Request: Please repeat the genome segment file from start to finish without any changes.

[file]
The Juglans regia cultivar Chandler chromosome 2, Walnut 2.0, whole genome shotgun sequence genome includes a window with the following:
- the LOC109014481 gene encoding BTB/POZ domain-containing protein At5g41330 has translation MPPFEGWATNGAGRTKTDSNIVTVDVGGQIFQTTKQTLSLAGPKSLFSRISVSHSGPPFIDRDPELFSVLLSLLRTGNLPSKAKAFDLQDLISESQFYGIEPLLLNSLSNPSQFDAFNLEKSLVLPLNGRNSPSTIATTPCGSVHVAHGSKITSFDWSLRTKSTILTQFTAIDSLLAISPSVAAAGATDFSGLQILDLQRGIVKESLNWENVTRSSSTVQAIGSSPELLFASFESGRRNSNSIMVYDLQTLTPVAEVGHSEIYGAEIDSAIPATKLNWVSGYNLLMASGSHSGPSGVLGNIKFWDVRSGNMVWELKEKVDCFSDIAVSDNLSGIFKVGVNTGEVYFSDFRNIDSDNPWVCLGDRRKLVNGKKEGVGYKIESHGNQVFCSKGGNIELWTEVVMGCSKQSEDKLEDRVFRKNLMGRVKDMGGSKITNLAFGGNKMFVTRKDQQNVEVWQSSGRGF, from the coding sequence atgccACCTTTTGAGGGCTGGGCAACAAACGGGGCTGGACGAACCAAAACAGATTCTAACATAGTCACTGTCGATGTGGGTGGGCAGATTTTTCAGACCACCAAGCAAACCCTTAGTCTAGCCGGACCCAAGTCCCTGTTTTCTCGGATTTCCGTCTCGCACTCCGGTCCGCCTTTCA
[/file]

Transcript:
The Juglans regia cultivar Chandler chromosome 2, Walnut 2.0, whole genome shotgun sequence genome includes a window with the following:
- the LOC109014481 gene encoding BTB/POZ domain-containing protein At5g41330 has translation MPPFEGWATNGAGRTKTDSNIVTVDVGGQIFQTTKQTLSLAGPKSLFSRISVSHSGPPFIDRDPELFSVLLSLLRTGNLPSKAKAFDLQDLISESQFYGIEPLLLNSLSNPSQFDAFNLEKSLVLPLNGRNSPSTIATTPCGSVHVAHGSKITSFDWSLRTKSTILTQFTAIDSLLAISPSVAAAGATDFSGLQILDLQRGIVKESLNWENVTRSSSTVQAIGSSPELLFASFESGRRNSNSIMVYDLQTLTPVAEVGHSEIYGAEIDSAIPATKLNWVSGYNLLMASGSHSGPSGVLGNIKFWDVRSGNMVWELKEKVDCFSDIAVSDNLSGIFKVGVNTGEVYFSDFRNIDSDNPWVCLGDRRKLVNGKKEGVGYKIESHGNQVFCSKGGNIELWTEVVMGCSKQSEDKLEDRVFRKNLMGRVKDMGGSKITNLAFGGNKMFVTRKDQQNVEVWQSSGRGF, from the coding sequence atgccACCTTTTGAGGGCTGGGCAACAAACGGGGCTGGACGAACCAAAACAGATTCTAACATAGTCACTGTCGATGTGGGTGGGCAGATTTTTCAGACCACCAAGCAAACCCTTAGTCTAGCCGGACCCAAGTCCCTGTTTTCTCGGATTTCCGTCTCGCACTCCGGTCCGCCTTTCA